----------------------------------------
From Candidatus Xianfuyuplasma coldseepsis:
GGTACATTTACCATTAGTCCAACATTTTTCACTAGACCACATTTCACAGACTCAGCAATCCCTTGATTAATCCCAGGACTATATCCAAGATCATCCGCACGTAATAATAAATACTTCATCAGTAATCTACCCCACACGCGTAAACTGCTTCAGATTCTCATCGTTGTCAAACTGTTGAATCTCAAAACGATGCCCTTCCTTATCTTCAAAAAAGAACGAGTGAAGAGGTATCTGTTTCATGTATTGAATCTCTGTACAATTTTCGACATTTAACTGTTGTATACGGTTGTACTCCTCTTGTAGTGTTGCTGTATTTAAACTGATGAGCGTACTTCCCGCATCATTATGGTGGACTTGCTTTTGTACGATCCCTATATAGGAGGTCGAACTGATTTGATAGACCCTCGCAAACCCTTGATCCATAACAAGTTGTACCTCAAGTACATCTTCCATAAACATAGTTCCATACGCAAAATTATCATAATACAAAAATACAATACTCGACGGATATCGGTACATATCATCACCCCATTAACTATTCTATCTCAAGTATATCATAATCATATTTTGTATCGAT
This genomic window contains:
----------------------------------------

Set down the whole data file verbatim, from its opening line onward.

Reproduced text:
From Candidatus Xianfuyuplasma coldseepsis:
GGTACATTTACCATTAGTCCAACATTTTTCACTAGACCACATTTCACAGACTCAGCAATCCCTTGATTAATCCCAGGACTATATCCAAGATCATCCGCACGTAATAATAAATACTTCATCAGTAATCTACCCCACACGCGTAAACTGCTTCAGATTCTCATCGTTGTCAAACTGTTGAATCTCAAAACGATGCCCTTCCTTATCTTCAAAAAAGAACGAGTGAAGAGGTATCTGTTTCATGTATTGAATCTCTGTACAATTTTCGACATTTAACTGTTGTATACGGTTGTACTCCTCTTGTAGTGTTGCTGTATTTAAACTGATGAGCGTACTTCCCGCATCATTATGGTGGACTTGCTTTTGTACGATCCCTATATAGGAGGTCGAACTGATTTGATAGACCCTCGCAAACCCTTGATCCATAACAAGTTGTACCTCAAGTACATCTTCCATAAACATAGTTCCATACGCAAAATTATCATAATACAAAAATACAATACTCGACGGATATCGGTACATATCATCACCCCATTAACTATTCTATCTCAAGTATATCATAATCATATTTTGTATCGAT
This genomic window contains: